The important novelties in the statement are in paragraphs 5 and 6. Paragraph 5 reads:
To support continued progress toward maximum employment and price stability, the Committee today reaffirmed its view that a highly accommodative stance of monetary policy remains appropriate. In determining how long to maintain the current 0 to 1/4 percent target range for the federal funds rate, the Committee will assess progress--both realized and expected--toward its objectives of maximum employment and 2 percent inflation. This assessment will take into account a wide range of information, including measures of labor market conditions, indicators of inflation pressures and inflation expectations, and readings on financial developments. The Committee continues to anticipate, based on its assessment of these factors, that it likely will be appropriate to maintain the current target range for the federal funds rate for a considerable time after the asset purchase program ends, especially if projected inflation continues to run below the Committee's 2 percent longer-run goal, and provided that longer-term inflation expectations remain well anchored.Any numerical targets - except a reaffirmation of the 2% inflation goal - are now left out, which I think is a good thing. The FOMC is telling us that it will look at everything, and that the policy rate will likely stay where it is well into next year. We're basically back to "extended period" language, but it seems to have taken many more words to get that idea across.
Paragraph 6 is:
When the Committee decides to begin to remove policy accommodation, it will take a balanced approach consistent with its longer-run goals of maximum employment and inflation of 2 percent. The Committee currently anticipates that, even after employment and inflation are near mandate-consistent levels, economic conditions may, for some time, warrant keeping the target federal funds rate below levels the Committee views as normal in the longer run.Paragraph 5 told us something vague about when "liftoff" will occur - the date at which the policy rate starts to increase. Paragraph 6 concerns post-liftoff Fed behavior. The "balanced approach" is outlined in this 2012 speech by Janet Yellen. "Balanced" means following a Taylor rule derived from a loss function with equal weights on squared deviations of the unemployment rate and inflation, respectively, from their targets. In Yellen's speech, she used 5.5% as an unemployment rate target and 2% as an inflation rate target. But the second sentence in the paragraph also tells you that, for a period of time after liftoff occurs, the policy rate will be less that what the balanced approach implies. Presumably that's to fulfill the commitment implied by the old forward guidance language (see my last post).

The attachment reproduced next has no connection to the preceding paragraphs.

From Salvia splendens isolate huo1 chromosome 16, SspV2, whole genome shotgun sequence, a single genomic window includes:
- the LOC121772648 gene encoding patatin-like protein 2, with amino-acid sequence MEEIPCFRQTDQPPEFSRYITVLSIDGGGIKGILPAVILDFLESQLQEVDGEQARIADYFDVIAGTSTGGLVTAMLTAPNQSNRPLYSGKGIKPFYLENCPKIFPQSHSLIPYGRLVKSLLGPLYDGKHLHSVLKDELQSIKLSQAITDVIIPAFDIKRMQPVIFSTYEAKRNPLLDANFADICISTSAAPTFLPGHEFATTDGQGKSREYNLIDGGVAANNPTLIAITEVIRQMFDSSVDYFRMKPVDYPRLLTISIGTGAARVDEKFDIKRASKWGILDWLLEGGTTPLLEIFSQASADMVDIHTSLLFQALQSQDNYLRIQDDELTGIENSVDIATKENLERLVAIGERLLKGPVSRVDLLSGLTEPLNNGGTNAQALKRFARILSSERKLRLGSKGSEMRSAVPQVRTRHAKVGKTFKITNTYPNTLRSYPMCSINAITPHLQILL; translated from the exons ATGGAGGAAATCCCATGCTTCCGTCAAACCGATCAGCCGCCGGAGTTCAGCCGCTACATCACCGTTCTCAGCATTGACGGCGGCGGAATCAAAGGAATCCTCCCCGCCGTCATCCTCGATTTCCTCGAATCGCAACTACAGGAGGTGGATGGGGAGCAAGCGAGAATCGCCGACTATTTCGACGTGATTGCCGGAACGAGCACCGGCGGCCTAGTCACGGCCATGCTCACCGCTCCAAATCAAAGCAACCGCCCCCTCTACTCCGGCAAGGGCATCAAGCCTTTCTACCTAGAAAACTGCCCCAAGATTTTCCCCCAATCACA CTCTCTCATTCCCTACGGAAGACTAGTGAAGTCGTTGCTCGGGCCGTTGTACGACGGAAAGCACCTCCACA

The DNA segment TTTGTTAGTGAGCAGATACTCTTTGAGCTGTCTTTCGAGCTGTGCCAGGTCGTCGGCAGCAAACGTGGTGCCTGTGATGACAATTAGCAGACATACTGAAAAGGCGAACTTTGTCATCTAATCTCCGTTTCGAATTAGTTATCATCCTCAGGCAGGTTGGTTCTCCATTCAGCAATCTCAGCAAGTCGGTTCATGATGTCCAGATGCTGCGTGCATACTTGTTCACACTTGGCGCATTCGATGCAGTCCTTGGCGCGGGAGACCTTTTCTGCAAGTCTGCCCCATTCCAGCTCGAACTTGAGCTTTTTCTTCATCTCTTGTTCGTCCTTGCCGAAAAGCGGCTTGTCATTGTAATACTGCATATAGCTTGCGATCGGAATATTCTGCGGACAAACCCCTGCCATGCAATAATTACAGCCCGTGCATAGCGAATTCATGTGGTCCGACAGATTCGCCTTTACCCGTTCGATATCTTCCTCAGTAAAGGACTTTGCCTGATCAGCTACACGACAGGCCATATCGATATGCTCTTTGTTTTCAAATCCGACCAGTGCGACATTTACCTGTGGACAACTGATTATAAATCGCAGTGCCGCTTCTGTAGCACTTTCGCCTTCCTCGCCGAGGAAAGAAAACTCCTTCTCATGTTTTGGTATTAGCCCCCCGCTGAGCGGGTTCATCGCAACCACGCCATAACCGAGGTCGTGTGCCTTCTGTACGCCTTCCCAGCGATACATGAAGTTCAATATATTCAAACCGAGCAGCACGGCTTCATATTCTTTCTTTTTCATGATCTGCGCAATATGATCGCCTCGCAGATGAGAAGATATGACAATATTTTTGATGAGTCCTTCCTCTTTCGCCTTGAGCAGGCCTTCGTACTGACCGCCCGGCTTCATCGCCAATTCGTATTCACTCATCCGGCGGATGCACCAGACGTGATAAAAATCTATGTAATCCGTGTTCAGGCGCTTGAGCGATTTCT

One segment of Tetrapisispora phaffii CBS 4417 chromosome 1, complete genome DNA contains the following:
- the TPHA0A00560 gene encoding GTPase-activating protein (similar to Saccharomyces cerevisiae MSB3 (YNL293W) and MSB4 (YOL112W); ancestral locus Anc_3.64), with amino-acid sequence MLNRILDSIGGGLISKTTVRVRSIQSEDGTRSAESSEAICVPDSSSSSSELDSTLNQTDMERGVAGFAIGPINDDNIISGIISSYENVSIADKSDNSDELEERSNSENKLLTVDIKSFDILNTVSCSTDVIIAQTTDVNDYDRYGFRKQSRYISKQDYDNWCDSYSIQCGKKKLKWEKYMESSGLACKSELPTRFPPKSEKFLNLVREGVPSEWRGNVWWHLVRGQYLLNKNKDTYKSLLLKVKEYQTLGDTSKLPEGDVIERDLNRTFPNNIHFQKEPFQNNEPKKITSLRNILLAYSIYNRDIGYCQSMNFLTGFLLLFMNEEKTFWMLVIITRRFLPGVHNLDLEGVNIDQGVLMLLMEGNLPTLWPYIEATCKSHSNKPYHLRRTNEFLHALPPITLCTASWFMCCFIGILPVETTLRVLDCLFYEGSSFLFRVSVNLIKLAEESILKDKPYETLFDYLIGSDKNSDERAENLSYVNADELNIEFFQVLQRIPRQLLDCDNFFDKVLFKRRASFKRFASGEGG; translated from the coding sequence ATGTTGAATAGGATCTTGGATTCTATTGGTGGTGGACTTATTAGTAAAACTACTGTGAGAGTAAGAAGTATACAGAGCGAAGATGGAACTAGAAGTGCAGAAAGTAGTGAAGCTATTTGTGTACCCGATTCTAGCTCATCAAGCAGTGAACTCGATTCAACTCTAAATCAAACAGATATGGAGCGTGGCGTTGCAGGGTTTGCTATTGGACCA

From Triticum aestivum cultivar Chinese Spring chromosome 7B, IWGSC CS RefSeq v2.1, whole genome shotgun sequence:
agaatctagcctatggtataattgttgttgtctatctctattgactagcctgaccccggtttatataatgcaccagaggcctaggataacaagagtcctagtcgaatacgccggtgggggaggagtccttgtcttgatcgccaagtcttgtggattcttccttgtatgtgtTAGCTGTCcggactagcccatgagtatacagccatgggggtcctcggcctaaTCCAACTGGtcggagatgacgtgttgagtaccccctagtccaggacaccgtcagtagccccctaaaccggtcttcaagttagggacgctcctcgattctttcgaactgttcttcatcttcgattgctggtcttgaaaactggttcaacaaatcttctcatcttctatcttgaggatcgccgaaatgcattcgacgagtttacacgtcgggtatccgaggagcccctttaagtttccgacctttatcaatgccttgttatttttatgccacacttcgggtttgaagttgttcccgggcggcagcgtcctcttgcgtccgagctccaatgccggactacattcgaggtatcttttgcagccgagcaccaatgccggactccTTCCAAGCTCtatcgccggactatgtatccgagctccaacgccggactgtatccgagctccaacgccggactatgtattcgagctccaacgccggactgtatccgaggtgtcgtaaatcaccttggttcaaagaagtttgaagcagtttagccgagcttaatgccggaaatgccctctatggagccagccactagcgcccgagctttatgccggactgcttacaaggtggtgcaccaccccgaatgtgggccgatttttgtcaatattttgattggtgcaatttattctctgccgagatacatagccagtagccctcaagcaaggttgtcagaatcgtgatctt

1. It's clear what the model is here. It's a 3-equation reduced form New Keynesian model ("IS" curve, Phillips curve, Taylor rule). It's the Phillips curve which is driving the Fed's inflation forecast. Essentially all of the regional Feds and the Board have inflation increasing very gradually to 2% in the long run. Thus, the Fed expects that, given the policy rule laid out in paragraphs 5 and 6, that it will be getting close to its targets of 2% inflation and (presumably) 5.5% unemployment in a couple of years. One problem is that the Phillips curve hasn't been doing so well lately as an inflation predictor (as if it ever did well), what with inflation and unemployment both falling. A second problems is that, if inflation continues to be low, that will extend the tapering period, and extend the period until liftoff. This, as we know, just leads to self-fulfilling low inflation. There is no recognition of that possibility in the statement.
2. Why use so many words to say so little?
Note that Kocherlakota dissented:
Voting against the action was Narayana Kocherlakota, who supported the sixth paragraph, but believed the fifth paragraph weakens the credibility of the Committee's commitment to return inflation to the 2 percent target from below and fosters policy uncertainty that hinders economic activity.I don't quite understand his objection. If he thinks the statement implies an overshooting of the 2% inflation target (which I assume he doesn't like), that's in the second sentence of paragraph 6, not in 5. Maybe he just wanted to include an explicit 5.5% unemployment rate threshold in paragraph 5. Better left out, I think.